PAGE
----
IDS: 'Conservatives are winning the argument on welfare'


Political Editor

The Conservatives are winning the argument against Labour on welfare because the debate is no longer about how much money is spent, Iain Duncan Smith will claim today.

The Work and Pensions Secretary will argue that the key debate is now over the difference welfare spending makes to people’s lives rather than the size of the budget. He will outline his personal mission, over which he has clashed with George Osborne, the Chancellor. He will say that welfare reform should be about “social renewal - part of a Conservative vision of strong families”.

Mr Duncan Smith is opposing the Chancellor’s plan for £12bn of further cuts in the two years after next year’s general election. He is also unhappy about what he regards as divisive Tory rhetoric which portrays benefit claimants as “shirkers, not strivers.”

In a speech marking the tenth anniversary of the Centre for Social Justice, the think tank he founded,  Mr Duncan Smith will claim he is reforming the “broken welfare system” left by Labour. “We would have wanted to reform the welfare state, even if we had no deficit. As Conservatives, we should hate the idea of people with unfulfilled potential languishing on welfare. Welfare reform is fundamentally about opportunity and life change,” he will say.

“We are cutting the cost of social failure by transforming the life chances and outcomes of those on benefits. Restoring fiscal stability, and restoring lives at the same time,” he will say. "Our real success has been to reframe the argument – challenging a narrative beloved of the Left, which focuses so exclusively on how much is being spent on welfare that it risks overlooking the real question... that it is not about how much goes into the benefit system, but what difference it makes to people at the other end.”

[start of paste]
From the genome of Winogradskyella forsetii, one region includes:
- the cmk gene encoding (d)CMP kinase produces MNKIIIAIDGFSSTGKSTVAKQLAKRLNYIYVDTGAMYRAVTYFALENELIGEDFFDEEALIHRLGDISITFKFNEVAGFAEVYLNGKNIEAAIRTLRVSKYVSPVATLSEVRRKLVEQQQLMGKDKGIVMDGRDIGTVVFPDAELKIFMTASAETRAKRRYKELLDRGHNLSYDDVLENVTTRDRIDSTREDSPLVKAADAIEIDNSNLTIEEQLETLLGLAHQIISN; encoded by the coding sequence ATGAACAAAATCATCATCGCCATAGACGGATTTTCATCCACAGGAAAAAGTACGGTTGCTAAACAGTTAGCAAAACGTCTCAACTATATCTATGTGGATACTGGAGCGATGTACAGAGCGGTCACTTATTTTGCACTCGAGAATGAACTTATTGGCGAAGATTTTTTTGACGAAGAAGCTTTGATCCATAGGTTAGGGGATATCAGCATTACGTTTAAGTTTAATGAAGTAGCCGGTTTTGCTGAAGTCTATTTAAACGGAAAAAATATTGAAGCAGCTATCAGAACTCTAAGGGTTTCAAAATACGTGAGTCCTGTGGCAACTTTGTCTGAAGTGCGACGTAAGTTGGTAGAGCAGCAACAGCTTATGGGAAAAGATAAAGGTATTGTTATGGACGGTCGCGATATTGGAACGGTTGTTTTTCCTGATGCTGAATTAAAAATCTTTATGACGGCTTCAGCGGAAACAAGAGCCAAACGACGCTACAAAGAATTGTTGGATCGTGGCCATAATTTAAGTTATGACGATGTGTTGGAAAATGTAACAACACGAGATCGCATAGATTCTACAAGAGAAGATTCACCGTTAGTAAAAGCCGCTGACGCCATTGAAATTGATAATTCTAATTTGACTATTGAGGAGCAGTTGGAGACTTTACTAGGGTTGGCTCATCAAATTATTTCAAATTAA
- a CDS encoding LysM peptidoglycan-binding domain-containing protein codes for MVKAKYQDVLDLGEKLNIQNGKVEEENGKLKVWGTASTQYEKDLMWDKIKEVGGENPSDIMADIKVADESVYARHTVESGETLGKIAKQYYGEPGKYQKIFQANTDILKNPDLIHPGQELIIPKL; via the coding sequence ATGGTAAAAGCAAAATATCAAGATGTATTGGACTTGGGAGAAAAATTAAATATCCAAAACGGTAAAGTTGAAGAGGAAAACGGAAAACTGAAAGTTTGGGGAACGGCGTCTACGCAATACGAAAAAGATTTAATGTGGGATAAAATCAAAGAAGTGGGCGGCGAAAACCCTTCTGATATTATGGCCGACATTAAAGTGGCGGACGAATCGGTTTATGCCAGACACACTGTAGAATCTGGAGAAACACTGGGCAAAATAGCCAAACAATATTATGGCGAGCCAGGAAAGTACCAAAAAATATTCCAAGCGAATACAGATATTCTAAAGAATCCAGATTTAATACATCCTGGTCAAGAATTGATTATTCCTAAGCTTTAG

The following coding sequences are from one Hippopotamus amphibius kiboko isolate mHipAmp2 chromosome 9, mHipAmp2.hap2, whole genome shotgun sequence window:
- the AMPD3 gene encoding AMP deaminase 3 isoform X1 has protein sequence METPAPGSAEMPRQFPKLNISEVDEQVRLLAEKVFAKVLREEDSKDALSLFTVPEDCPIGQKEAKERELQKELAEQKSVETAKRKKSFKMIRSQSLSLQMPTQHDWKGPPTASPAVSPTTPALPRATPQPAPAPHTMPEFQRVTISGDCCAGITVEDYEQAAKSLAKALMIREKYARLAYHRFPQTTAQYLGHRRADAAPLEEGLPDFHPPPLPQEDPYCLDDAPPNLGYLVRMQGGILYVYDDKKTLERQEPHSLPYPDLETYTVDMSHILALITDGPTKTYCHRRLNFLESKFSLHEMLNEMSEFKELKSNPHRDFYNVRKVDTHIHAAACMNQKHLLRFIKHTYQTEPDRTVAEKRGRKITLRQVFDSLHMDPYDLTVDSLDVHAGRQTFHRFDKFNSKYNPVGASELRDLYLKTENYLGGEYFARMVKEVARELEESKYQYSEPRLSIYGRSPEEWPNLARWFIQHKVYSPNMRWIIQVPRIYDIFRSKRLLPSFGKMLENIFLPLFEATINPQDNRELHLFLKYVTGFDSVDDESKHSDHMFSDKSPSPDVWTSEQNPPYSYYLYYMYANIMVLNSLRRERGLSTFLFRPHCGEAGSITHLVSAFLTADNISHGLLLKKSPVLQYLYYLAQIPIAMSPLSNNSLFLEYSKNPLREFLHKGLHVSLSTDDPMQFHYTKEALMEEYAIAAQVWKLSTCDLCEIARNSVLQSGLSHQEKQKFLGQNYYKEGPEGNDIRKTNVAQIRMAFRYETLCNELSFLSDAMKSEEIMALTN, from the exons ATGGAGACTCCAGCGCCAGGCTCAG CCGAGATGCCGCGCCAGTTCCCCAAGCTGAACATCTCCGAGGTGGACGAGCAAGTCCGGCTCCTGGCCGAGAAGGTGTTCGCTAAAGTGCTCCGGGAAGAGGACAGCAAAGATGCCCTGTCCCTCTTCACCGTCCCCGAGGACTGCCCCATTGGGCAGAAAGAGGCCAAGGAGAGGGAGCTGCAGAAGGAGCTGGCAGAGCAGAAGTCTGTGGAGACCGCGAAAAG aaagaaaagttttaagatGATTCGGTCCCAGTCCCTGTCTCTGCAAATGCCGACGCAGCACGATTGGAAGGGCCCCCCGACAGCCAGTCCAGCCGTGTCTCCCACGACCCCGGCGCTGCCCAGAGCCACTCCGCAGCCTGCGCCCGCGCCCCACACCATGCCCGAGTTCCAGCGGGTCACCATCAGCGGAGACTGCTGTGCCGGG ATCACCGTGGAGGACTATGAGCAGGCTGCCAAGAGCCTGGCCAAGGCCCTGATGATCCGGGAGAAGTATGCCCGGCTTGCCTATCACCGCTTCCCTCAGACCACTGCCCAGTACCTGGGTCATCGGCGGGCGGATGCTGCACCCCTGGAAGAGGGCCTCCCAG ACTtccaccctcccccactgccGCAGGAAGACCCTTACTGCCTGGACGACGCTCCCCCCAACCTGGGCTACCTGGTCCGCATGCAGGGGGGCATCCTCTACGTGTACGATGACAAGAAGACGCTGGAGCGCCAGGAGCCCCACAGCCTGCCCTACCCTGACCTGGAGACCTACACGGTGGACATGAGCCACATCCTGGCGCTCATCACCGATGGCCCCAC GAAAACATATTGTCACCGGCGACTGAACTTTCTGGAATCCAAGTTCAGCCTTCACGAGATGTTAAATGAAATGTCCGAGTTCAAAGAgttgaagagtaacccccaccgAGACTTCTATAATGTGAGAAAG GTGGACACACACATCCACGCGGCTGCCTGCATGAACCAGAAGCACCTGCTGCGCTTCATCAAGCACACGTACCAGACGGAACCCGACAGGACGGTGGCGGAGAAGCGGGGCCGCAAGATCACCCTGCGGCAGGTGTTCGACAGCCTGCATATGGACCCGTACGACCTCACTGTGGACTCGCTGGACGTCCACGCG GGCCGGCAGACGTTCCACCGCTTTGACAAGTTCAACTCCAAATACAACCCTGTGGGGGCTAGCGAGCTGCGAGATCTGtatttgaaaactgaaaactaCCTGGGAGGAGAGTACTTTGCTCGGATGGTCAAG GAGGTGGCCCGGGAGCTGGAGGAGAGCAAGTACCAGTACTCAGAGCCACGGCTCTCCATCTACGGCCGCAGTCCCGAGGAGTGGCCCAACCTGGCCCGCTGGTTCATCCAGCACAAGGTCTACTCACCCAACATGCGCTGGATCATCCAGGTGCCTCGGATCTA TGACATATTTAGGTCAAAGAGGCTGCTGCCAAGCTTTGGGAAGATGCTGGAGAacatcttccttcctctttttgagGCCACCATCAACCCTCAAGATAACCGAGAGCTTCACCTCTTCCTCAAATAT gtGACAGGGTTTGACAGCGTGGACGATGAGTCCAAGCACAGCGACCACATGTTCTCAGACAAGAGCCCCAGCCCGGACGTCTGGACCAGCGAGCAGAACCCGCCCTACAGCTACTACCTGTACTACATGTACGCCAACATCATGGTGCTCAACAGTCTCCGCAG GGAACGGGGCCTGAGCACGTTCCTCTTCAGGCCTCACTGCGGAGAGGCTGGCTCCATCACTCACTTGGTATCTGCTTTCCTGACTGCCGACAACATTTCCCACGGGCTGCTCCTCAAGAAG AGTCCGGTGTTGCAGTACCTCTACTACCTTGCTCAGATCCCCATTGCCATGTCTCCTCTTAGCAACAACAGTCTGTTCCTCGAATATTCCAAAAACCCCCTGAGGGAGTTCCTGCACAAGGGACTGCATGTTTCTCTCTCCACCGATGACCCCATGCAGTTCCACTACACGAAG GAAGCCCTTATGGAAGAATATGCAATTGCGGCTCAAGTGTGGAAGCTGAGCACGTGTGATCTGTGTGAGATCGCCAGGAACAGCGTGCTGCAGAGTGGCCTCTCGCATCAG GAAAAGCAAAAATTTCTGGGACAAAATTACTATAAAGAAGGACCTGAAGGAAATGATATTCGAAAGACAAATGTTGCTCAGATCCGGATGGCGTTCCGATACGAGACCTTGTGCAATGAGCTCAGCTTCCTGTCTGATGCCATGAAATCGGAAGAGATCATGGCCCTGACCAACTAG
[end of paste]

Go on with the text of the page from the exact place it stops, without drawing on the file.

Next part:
In another veiled warning to fellow Conservatives, the Work and Pensions Secretary will argue that Britain will only be great again if everyone is part of the economic recovery and growth, which underpinned by social change. "In other words, reform that is not just about state institutions, but about social renewal – part of a Conservative vision of strong families with hope for their children’s future but who also care about their communities,” he will say.

Praising the Chancellor’s plan for an inflation-plus rise in the national minimum wage, Mr Duncan Smith will argue: “A stable economic settlement requires a strong social settlement. You cannot reform one without the other, and thus welfare reform is one very important part of a larger, long-term economic plan.”

Mr Duncan Smith, who has clashed with the BBC over its portrayal of reforms such as the “bedroom tax,” will round on his critics, accusing them of misrepresenting his changes. He insists on describing the tax as the removal of the “spare room subsidy” in public housing.

"The task that we have set out to achieve is hardly a small undertaking. And it is not easy, as those arrayed against us do all they can to misrepresent what we are doing; angling for a return to the failed and expensive policies of the past, when success was measured by the amount of money you spent, not the lives you improved,” he will say.

"The purpose for government is not grand but simple. It is that through our economic and welfare changes we will have helped people feel that bit more secure about their futures, feel more hopeful about their children’s lives and rekindle their pride in their communities, as their neighbours also begin to thrive."

Mr Duncan Smith’s speech comes three days after his Labour opposite number Rachel Reeves set out a tougher approach to welfare in her first major policy statement since taking on the brief.

The shadow Work and Pensions Secretary, who is trying to rebut Tory attacks that Labour is “the welfare party”, announced that jobless people who fail a basic skills test and refuse training, would lose their Jobseeker’s Allowance.

She matched the Tories by backing tough curbs on when EU migrants to Britain should qualify for benefits.  But she is opposing Tory plans to reduce housing benefit for under-25s and rejects proposals to means-test JSA for young people so it takes account of their parents’ income.